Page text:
Hermitage between Talung and Phondo

Hermitage between Talung and Phondo

1998.285.550.1 (Film negative)

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Raw Image

Key Information


Lt Col R. S. Kennedy?


Sir Charles Bell

Date of Photo

August 28th 1921


Talung Valley Region >

Accession number


Image Dimensions

137 x 80mm

Mountainside hermitage-monastery on the route between Talung and Phondo.

Further Information

Photographic Process

Negative film nitrate

Date Acquired

Donated in 1983

Donated by

St. Antony’s College, Oxford

Copy difference



Sir Charles Bell's Mission to Lhasa 1920-21

Photo also owned by

The Royal Central Asiatic Society

Revised Photographer


Previous Catologue Number


Previous Pitt Rivers Museum Number


Related Collections

British Library, Oriental and India Office Collections


'The People of Tibet', Sir Charles Bell, Oxford: Clarendon Press, 1928 [view list of illustrations]

Manual Catalogues -

Manual Catalogues - Bell's List of Illustrations entry: "[No. of chapter] XXXV. [Subject of Chapter] Hermits. [Subject of illustration] P406 (a) Monastery, semi-hermitage, of Red hat priest, built against precipice between Talung and Phondo (See Diary of Aug. 1921). [Remarks] L.197"

Other Information - Description: Bell describes this hermitage-monastery in his Diary for 28th August 1921, when he and Kennedy encountered it while journeying from Talung to Phon-do: "Four miles below Talung we see above us a dwelling with the familiar red band that indicates a house of religion. It is built into the face of a precipice (Photo 3A). Palhese tells me that it is the abode of a priest from Ri-wo-che in Eastern Tibet, a little on this side of Cham-do, the Ri-wo-che, which was at one time occupied by Chinese soldiers. He has taken up his abode here at the request of the Ta-lung monastery to whom the house belongs. It may be noted that he does not belong to the Kar-gyu or to the Geluk-pa sect, but to the old Nying-ma sect, an interesting fact, because it shows how the different sects can combine and work together. Being of the Red Hat sect, he is married and has children, for the rules of the sect permit this. But he has a reputation for learning and for sanctity. So parties of young monks, perhaps ten to twenty at a time, come and stay with him - sometimes for a few months, sometimes for a year or so, and carry the fruits of their instruction to their homes and districts, throughout Tibet. He tells these young priests what is virtuous, what sinful. He will read and explain the sacred books to them. Sometimes he will merely read without explaining, for, as he has attained a great height in religion, by his mere reading he gives them the blessing (known as [written in Tibetan script]) - which they could not gain by reading themselves. // Though married, he is a living Buddha (Tru-pe-ku), and at present at any rate, he leads an ascetic life, for he has remained seated, Buddha-wise, continuously for the last twelve months, so that now he is unable to stand upright. // A Lama's wife is known, not by the same designation as the wife of a layman - cham, kye-men etc, - but as "proprietress" ([written in Tibetan script] dak-mo). The Lama and his belongings are in her charge, so that he is free to devote himself to religion. Thus, marriage is, as it were, excused" [Diary XII, pp. 44-45]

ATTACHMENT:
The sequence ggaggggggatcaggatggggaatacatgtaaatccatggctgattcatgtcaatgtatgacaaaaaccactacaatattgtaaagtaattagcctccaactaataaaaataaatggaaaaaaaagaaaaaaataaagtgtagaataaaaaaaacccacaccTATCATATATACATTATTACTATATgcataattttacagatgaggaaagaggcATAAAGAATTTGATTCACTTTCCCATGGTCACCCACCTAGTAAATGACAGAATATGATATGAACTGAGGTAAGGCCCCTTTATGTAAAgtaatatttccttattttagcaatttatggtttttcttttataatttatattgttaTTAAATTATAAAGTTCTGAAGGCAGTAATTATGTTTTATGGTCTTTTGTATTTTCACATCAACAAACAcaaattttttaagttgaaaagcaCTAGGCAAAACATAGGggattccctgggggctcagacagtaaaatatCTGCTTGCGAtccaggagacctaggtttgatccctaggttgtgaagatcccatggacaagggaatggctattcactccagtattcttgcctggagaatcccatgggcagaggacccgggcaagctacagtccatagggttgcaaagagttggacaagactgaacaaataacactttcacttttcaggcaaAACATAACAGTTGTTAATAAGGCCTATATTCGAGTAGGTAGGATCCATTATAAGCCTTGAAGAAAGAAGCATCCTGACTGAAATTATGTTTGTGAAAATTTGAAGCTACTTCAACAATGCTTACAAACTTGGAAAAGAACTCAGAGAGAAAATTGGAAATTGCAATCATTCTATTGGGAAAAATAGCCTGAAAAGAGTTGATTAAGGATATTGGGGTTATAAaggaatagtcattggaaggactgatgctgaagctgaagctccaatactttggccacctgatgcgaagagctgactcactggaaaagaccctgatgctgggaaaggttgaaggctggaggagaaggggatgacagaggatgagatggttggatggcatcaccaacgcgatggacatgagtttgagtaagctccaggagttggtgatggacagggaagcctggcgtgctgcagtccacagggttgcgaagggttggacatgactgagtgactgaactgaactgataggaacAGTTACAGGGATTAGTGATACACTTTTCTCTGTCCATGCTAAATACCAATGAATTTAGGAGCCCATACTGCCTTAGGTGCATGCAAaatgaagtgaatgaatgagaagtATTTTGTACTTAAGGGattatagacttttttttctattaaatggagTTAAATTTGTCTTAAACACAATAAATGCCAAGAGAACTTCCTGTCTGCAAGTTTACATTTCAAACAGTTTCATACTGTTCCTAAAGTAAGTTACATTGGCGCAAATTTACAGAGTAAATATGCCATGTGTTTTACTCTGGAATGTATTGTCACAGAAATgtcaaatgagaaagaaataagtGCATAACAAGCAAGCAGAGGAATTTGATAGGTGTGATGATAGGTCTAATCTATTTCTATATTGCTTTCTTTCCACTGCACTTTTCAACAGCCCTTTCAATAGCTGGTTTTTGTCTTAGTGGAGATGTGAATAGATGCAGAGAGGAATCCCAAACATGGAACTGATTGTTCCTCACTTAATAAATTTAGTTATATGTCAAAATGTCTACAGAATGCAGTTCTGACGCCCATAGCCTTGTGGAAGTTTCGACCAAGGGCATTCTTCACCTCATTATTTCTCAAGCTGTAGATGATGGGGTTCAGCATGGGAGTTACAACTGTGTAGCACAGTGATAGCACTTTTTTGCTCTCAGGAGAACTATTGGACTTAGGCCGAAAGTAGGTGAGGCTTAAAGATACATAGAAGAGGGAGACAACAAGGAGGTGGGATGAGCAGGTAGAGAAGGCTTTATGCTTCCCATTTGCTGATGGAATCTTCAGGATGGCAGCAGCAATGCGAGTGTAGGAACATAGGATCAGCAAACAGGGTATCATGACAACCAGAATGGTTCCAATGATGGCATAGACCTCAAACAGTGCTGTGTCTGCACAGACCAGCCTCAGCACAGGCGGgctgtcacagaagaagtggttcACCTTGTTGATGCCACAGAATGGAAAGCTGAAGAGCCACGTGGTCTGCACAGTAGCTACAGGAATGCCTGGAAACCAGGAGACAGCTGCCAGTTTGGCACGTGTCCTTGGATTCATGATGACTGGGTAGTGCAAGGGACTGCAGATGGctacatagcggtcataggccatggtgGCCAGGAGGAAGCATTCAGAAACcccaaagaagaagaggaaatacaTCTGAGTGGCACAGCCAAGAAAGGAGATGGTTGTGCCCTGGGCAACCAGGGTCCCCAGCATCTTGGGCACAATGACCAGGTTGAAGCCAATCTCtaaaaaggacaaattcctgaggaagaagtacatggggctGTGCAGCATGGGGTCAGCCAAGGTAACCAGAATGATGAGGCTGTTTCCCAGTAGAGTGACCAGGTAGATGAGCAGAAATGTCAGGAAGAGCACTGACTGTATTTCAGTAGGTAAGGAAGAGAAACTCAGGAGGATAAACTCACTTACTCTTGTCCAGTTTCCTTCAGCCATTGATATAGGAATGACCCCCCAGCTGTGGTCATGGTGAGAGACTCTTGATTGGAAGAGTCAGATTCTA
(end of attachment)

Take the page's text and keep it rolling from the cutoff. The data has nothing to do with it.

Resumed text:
Contemporary Publication -

Contemporary Publication - Published in 'The People of Tibet', Bell, C. A., Oxford: Clarendon Press, 1928, facing p.190:" 'It was built into the face of a precipice' ". [MS 10/9/2004]

Other Information - Photographer: Although Bell describes in his Diary [Vol. XII, pp. 41-46] taking a photograph of this hermitage when on a tour to Talung with Lt Col Robert Kennedy, this image size is not that usually used by Bell. It seems likely, therefore, that this image may have been taken by Kennedy and subsequently passed on to Bell for his reference [MS 24/02/2006]

For Citation use:
The Tibet Album. "Hermitage between Talung and Phondo" 05 Dec. 2006. The Pitt Rivers Museum. <http://tibet.prm.ox.ac.uk/photo_1998.285.550.1.html>.

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